"If my son would only come!" the woman kept saying.

"If you'll give me his address," Ned promised, "I'll see him when I
get back to Washington, if he is not already here or on his way
here."

The address was given and the boys started
 on the return trip to camp.

"Now, Jack," Ned said, when they were on their way up the slope, "do
you know where the nearest telegraph station is?"

"There's one over on the south fork of the Potomac," Jack replied.

"You are good friends with Uncle Ike?" Ned then asked, with a laugh.

"Sure I am. Uncle Ike is a friend of every person who carries sugar
in his pocket."

"Well, when we get back to camp I'll give you a night message. You
must take the mule and get it to the station. You may not be able to
get there to-night. If you can't, send it when you do get there. Wait
for an answer. When you get it tell Uncle Ike it is important and get
here with it as soon as possible. You've got a hard trip ahead of
you, boy!" he added. "I'm game!" laughed Jack. "If there's any of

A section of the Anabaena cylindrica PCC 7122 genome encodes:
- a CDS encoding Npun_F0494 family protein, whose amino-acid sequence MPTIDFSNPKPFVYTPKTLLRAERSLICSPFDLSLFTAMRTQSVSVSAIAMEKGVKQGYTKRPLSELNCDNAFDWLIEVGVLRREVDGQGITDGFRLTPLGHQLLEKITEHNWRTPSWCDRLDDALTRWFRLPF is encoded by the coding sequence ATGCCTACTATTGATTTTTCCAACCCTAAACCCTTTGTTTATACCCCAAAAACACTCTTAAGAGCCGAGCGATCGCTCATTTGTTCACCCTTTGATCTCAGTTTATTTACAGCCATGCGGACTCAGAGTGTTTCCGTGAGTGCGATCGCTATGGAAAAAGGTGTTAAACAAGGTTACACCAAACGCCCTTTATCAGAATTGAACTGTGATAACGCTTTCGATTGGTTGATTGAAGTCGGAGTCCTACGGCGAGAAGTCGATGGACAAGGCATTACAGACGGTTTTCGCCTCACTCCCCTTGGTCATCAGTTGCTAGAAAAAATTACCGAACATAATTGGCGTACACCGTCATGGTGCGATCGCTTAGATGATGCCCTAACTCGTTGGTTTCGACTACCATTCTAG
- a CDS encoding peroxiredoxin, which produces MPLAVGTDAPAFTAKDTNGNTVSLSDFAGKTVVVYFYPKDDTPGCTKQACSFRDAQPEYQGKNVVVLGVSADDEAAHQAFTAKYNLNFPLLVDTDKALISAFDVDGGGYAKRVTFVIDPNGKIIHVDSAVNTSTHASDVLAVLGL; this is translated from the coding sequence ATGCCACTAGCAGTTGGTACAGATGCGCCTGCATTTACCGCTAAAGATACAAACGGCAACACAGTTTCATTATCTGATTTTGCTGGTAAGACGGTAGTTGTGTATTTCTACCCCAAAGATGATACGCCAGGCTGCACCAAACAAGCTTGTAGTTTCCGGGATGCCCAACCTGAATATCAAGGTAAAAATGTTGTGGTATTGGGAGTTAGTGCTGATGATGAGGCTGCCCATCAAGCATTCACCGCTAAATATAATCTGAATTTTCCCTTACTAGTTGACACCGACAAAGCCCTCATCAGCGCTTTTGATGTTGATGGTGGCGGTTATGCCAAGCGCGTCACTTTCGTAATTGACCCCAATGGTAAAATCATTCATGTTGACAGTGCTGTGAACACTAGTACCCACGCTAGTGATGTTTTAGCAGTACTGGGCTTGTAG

this prince trouble leaked out," he added, "what shall I say?"

"Tell the old story. Say that we are in the hills for art's sake, and
that we have been annoyed by counterfeiters! Nothing serious,
understand? Not a word about our real mission here. You notice that
even the men we are battling with want it understood that it is the
counterfeiters who are trying to drive us out."

"There must be something mighty strange about this abduction game,"
Jack grinned. "No one will even admit that there is a prince in the
case."

When the boys came to the vicinity of the summit, south of a point in
line with the camp and the canyon where the counterfeiters had been